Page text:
South Carolina: Flood and Recovery

  Stories of people and communities going about the work of recovery from the floods of 2015.

Credit Tut Underwood/SC Public Radio

In October of 2015, South Carolina received rainfall in unprecedented amounts over just a few days time. By the time the rain began to slacken, the National Weather Service reported that the event had dumped more than two feet of water on the state. The U.S. Geological Survey reported that the subsequent flooding was the worst in 75 years.

SC Public Radio Flood Coverage from the Beginning

Ways to Connect

Debris outside resident Mike Parker’s home in the Gills Creek neighborhood of Columbia, SC.
Linda O'Bryon/SC Public Radio

Many in Columbia braced for what was later called the storm of the century, but in the Gills Creek neighborhood, fast action saved lives.  Like many of their neighbors in the Gills Creek area, the damage was bad enough that Mike Parker and his family won’t be able to rebuild.

Initial repair efforts at the Columbia Canal required the SC National Guard to lift giant sandbags into the breach.
SC Public Radio

When the October flood hit, two hospitals in downtown Columbia lost water pressure. The situation was critical as officials worked to restore water to the facilities.

   While some survivors of October’s floods may have received a letter from FEMA saying they are ineligible for disaster assistance, FEMA spokesman Carl Henderson urges these people not to give up. Visit your nearest Disaster Recovery Center and speak with a counselor. It may be that all the I’s were not dotted, or the T’s crossed, and you may become eligible with the proper backup paperwork and properly completed forms.

DOT workers repairing bridge approach damaged by October floods.
Tut Underwood/SC Public Radio

Progress has been surprisingly rapid on road and bridge re-openings since the October floods in South Carolina. SC Department of Transportation spokesman Pete Poore says of 541 roads and bridges that were closed statewide on Oct. 5, only 80 remain to be opened.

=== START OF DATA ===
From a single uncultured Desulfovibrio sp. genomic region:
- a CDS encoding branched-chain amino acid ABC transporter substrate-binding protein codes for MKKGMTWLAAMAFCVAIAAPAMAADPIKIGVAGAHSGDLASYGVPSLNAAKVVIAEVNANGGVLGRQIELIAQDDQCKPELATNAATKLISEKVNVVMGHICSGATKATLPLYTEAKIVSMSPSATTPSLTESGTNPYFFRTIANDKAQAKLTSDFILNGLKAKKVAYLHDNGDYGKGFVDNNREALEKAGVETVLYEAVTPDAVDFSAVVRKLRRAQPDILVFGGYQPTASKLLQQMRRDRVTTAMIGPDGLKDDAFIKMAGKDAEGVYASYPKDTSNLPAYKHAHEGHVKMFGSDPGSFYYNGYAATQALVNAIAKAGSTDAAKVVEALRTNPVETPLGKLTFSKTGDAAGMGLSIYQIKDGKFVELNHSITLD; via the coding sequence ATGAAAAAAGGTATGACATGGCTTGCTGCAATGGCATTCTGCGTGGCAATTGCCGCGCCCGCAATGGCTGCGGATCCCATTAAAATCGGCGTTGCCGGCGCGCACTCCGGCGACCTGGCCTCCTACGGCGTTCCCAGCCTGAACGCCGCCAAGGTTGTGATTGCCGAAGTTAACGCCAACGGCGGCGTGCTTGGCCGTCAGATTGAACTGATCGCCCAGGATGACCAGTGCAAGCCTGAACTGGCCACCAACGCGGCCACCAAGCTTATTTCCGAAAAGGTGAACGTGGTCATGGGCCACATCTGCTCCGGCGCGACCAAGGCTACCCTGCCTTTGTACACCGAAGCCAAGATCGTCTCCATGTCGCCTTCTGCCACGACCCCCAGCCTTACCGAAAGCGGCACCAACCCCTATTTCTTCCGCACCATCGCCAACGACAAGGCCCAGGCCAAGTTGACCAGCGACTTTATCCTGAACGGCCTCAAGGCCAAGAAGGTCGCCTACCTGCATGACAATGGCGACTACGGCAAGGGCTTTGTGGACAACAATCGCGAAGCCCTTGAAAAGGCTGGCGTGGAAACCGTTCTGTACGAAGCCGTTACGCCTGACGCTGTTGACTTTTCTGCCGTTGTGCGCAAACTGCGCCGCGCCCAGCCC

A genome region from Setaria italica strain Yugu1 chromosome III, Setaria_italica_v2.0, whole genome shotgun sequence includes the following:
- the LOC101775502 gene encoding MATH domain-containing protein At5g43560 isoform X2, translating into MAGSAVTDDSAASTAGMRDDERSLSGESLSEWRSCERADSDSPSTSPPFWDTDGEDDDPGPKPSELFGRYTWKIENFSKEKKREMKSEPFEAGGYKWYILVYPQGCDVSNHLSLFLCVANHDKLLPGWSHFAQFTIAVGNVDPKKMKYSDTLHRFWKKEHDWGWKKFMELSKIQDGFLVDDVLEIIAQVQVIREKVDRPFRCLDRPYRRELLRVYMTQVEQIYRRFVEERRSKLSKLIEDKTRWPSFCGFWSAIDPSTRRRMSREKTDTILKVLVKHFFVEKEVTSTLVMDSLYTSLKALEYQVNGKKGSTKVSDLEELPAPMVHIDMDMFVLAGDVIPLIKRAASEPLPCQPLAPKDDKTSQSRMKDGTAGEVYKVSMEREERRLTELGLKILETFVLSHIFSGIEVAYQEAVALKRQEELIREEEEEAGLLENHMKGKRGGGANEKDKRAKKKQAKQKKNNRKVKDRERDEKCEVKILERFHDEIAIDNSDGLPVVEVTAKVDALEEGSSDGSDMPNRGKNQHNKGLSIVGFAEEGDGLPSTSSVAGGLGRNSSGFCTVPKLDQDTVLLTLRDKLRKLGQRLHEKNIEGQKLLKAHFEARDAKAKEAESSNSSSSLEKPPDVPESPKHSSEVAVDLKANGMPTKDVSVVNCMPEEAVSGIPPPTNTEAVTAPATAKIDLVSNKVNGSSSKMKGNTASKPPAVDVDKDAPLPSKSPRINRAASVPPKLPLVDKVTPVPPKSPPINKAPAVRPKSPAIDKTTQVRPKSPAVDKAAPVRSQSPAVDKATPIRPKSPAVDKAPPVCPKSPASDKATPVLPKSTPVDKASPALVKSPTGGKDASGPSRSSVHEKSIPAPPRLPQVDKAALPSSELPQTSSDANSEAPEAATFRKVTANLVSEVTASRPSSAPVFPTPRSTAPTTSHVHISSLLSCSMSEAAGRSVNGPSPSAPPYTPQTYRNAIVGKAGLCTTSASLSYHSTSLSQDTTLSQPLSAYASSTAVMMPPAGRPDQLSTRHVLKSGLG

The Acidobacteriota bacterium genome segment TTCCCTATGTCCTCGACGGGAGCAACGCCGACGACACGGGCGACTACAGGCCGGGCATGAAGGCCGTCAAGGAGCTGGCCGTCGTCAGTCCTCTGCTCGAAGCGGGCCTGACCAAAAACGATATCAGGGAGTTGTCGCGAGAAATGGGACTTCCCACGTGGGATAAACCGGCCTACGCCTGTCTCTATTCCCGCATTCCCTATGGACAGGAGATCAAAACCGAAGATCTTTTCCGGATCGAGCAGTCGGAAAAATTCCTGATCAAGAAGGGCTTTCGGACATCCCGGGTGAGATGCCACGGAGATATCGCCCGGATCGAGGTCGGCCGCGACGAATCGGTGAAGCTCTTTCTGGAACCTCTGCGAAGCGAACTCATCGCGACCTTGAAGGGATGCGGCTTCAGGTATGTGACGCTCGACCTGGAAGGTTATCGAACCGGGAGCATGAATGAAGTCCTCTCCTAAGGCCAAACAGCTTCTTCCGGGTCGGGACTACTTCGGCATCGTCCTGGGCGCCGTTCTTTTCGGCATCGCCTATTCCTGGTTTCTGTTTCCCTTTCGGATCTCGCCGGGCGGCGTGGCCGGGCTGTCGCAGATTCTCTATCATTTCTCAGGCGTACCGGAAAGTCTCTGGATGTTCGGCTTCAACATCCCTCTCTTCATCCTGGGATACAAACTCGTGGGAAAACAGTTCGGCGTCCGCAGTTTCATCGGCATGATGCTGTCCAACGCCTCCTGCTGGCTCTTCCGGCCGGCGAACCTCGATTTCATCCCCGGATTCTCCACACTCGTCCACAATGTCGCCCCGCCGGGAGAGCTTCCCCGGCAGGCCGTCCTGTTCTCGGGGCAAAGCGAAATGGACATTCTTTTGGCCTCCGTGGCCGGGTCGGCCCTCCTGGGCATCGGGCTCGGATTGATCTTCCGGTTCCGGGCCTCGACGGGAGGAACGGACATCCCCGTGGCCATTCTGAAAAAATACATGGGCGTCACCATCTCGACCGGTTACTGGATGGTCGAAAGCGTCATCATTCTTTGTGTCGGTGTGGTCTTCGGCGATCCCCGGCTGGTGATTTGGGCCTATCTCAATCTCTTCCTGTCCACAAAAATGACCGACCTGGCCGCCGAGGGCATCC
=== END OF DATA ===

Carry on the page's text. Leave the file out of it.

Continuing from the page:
Poore says that the agency's efforts to put workers on the ground while the rains were still coming down helped give it a head start on recovery. "I think we were as prepared as we could be, as an agency, and I think that paid off."

In October of 2015, Columbia's Four Paws Animal Clinic was underwater when the October flood hit.  There were no pets in the clinic when the building flooded.
Tut Underwood/SC Public Radio

When the historic floods hit the Midlands in October, many small businesses, like many homes, were inundated. Ceiling-high waters in low-lying areas would seem to ruin the businesses for good. But the owners are fighting back.

SBA Disaster Loan interview. (File Photo)
SBA

    Even if a survivor of the recent floods in South Carolina doesn’t plan to accept a loan from the Small Business Association, he or she is encouraged to apply, because the application may make them eligible for other assistance.  Homeowners, renters, small businesses and even nonprofits may benefit from loans for disaster-related damage.

Gov. Nikki Haley in press conference at the SC Emergency Management Division. (File Photo)
SCETV

    It's been almost two weeks since the first rainfall from this month's torrential storm hit the state. And, with the exception residents and businesses who suffered substantial losses, the state seems to be back on it's feet. All major highways are open, schools have re-opened, only a few hundred people remain in the seven shelters that are still open, and Columbia's water problems have been corrected.

On Wednesday, Governor Nikki Haley thanked the citizens of the state for getting through it, saying "We know that we are coming to brighter days."

Clean-up is underway but volunteers are still needed.
SC Public Radio

    A week after the storm that caused massive flooding in our state, South Carolinians are turning toward recovery and restoration. Thousands of National Guard troops are at work, and charitable organizations have donated hundreds of thousands of meals to people in need. Hundreds have been displaced by the disaster, and help is still needed across the state. 

Gov. Nikki Haley in press conference at the SC Emergency Management Division. (File Photo)
SCETV

   Governor Nikki Haley says that, in the wake of historic flooding, the state is now moving " from a massive response situation to a massive recovery situation."

Anyone working in working in enclosed spaces where mold may have taken hold should were masks as well as gloves.
SC Public Radio/File Photo

  Governor Haley says the shelters do not currently need donations or volunteers. Right now, volunteer help is needed cleaning up debris in recovering neighborhoods. DHEC Director Catherine Heigel says volunteers should wear work gloves and boots and get a tetanus shot if needed. She says that if you are not sure whether or not you have gotten one in the past ten years, it is safe to go ahead and get a booster. On Sunday, DHEC plans to open localized clinics in the Midlands to assist volunteers, and local health clinics can also provide shots. For more information, visit SCDHEC.gov.

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